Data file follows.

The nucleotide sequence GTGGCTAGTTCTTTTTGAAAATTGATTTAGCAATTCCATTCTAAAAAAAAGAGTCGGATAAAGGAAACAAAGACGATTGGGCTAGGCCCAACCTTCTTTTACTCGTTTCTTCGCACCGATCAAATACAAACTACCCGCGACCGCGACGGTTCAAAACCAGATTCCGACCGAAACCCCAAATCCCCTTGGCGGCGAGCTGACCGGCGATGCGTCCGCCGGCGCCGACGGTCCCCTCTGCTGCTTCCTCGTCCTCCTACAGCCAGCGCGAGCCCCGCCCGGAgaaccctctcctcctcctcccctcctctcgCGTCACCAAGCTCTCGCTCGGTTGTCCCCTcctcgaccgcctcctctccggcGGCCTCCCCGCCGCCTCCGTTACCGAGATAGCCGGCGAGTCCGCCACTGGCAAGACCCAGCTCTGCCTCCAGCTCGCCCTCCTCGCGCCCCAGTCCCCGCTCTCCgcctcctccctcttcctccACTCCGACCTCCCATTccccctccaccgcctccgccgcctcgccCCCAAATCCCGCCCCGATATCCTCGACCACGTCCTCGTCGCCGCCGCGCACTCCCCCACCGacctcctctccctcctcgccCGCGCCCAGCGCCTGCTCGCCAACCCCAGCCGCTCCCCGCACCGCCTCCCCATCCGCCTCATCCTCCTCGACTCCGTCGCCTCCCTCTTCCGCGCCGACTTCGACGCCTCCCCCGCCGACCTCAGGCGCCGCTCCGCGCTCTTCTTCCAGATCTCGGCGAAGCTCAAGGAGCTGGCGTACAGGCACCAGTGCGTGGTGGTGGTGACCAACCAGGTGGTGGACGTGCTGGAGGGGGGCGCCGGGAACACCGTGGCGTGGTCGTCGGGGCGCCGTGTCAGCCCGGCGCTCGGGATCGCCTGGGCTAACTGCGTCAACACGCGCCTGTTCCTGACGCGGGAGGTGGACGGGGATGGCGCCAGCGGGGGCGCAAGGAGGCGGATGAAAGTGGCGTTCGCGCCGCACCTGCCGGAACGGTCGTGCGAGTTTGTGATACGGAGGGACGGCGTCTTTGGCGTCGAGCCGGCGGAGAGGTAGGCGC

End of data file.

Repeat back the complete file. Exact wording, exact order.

The nucleotide sequence GTGGCTAGTTCTTTTTGAAAATTGATTTAGCAATTCCATTCTAAAAAAAAGAGTCGGATAAAGGAAACAAAGACGATTGGGCTAGGCCCAACCTTCTTTTACTCGTTTCTTCGCACCGATCAAATACAAACTACCCGCGACCGCGACGGTTCAAAACCAGATTCCGACCGAAACCCCAAATCCCCTTGGCGGCGAGCTGACCGGCGATGCGTCCGCCGGCGCCGACGGTCCCCTCTGCTGCTTCCTCGTCCTCCTACAGCCAGCGCGAGCCCCGCCCGGAgaaccctctcctcctcctcccctcctctcgCGTCACCAAGCTCTCGCTCGGTTGTCCCCTcctcgaccgcctcctctccggcGGCCTCCCCGCCGCCTCCGTTACCGAGATAGCCGGCGAGTCCGCCACTGGCAAGACCCAGCTCTGCCTCCAGCTCGCCCTCCTCGCGCCCCAGTCCCCGCTCTCCgcctcctccctcttcctccACTCCGACCTCCCATTccccctccaccgcctccgccgcctcgccCCCAAATCCCGCCCCGATATCCTCGACCACGTCCTCGTCGCCGCCGCGCACTCCCCCACCGacctcctctccctcctcgccCGCGCCCAGCGCCTGCTCGCCAACCCCAGCCGCTCCCCGCACCGCCTCCCCATCCGCCTCATCCTCCTCGACTCCGTCGCCTCCCTCTTCCGCGCCGACTTCGACGCCTCCCCCGCCGACCTCAGGCGCCGCTCCGCGCTCTTCTTCCAGATCTCGGCGAAGCTCAAGGAGCTGGCGTACAGGCACCAGTGCGTGGTGGTGGTGACCAACCAGGTGGTGGACGTGCTGGAGGGGGGCGCCGGGAACACCGTGGCGTGGTCGTCGGGGCGCCGTGTCAGCCCGGCGCTCGGGATCGCCTGGGCTAACTGCGTCAACACGCGCCTGTTCCTGACGCGGGAGGTGGACGGGGATGGCGCCAGCGGGGGCGCAAGGAGGCGGATGAAAGTGGCGTTCGCGCCGCACCTGCCGGAACGGTCGTGCGAGTTTGTGATACGGAGGGACGGCGTCTTTGGCGTCGAGCCGGCGGAGAGGTAGGCGC